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Article
August 1936

THE SPECTACLE INDUSTRY

Author Affiliations

CHICAGO
From the Department of Ophthalmology, Northwestern University Medical School.

Arch Ophthalmol. 1936;16(2):284-292. doi:10.1001/archopht.1936.00840200122013
Abstract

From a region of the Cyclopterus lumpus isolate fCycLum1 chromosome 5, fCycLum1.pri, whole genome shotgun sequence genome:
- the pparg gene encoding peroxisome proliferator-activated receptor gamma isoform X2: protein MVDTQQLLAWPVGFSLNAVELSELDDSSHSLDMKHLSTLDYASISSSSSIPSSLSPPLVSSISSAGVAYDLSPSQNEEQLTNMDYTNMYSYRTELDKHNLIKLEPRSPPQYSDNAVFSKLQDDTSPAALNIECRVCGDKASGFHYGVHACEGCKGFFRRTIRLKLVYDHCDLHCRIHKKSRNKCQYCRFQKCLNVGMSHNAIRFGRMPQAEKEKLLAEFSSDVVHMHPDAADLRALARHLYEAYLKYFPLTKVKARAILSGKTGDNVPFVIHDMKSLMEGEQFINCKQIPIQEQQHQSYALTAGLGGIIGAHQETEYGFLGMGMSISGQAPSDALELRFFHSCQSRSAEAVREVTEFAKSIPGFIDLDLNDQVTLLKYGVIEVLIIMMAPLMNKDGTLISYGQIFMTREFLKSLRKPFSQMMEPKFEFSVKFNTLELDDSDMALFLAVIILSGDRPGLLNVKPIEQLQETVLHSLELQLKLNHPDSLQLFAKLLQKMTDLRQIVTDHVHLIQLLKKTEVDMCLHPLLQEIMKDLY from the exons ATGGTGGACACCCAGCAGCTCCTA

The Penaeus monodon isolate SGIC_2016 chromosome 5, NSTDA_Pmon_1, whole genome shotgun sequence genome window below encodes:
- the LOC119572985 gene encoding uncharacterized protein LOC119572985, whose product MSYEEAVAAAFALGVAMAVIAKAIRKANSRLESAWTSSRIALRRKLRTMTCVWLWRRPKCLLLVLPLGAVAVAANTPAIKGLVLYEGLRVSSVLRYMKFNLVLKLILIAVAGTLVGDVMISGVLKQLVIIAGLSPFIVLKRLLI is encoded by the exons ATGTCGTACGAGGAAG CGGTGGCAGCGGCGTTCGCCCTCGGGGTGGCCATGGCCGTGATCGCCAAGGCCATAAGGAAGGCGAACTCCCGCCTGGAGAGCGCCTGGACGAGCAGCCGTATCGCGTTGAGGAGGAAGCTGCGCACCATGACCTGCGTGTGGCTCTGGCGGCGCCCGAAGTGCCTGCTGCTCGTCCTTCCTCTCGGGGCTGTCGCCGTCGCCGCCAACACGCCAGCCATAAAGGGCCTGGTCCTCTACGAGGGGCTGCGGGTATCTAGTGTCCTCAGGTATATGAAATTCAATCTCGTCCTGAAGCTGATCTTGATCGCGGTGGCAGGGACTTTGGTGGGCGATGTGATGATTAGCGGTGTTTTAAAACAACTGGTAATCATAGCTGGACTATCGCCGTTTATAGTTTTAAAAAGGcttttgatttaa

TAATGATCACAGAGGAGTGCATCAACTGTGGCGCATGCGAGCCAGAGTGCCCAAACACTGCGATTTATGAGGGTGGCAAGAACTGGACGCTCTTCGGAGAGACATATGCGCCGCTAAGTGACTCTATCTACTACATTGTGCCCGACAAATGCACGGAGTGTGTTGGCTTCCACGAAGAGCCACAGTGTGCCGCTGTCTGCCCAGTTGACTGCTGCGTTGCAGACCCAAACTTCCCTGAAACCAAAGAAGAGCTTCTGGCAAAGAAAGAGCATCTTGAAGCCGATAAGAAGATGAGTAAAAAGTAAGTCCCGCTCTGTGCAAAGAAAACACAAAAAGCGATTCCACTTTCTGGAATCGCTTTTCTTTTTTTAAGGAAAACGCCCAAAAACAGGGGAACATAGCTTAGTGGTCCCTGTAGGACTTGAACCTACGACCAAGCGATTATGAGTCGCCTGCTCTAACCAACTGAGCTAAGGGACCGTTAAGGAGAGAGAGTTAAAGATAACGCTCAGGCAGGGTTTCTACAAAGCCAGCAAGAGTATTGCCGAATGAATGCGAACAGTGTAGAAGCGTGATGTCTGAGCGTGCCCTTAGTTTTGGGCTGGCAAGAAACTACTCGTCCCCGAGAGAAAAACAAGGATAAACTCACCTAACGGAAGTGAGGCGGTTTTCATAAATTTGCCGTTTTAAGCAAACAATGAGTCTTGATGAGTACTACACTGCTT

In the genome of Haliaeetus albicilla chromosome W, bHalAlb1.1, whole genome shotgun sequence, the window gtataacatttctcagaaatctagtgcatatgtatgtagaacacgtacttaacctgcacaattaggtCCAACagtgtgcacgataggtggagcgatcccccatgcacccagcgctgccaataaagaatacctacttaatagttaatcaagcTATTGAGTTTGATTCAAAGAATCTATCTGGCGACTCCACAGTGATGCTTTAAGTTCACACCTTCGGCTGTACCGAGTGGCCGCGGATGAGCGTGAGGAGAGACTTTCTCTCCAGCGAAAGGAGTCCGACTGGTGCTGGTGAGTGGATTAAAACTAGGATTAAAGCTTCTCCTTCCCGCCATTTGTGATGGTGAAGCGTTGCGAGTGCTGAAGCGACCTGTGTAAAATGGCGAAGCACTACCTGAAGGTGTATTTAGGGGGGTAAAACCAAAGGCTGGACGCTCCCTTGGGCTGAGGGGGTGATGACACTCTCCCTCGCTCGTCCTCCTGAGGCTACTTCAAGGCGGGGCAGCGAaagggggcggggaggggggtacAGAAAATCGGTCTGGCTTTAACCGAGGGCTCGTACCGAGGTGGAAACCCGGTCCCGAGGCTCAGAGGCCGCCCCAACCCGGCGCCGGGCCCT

The professional detachment of the ophthalmologist from the commercial and technical phases of the spectacle industry may well be replaced by a wider outlook. Perhaps this traditional attitude has been subtly fostered by the commercial interests involved to forestall unwelcome criticism. Though the scientific contributions of the leading concerns are worthy of serious study, the industry still has certain tendencies toward mystery, pretense and commercialism which the profession should be alert to penetrate. The absurd claims made in the advertising of tinted glasses and various patented lenses have been adequately exposed by Jackson,1 Coblentz2 and Cowan.3 Said Jackson: "When tinted glasses are necessary, London Smoke Nos. 1, 2, and 3 are better than many that are said by their makers to perform miracles. The `soft light' of a cathedral is a poor light for ordinary purposes."4 Coblentz stated: "Lenses in which

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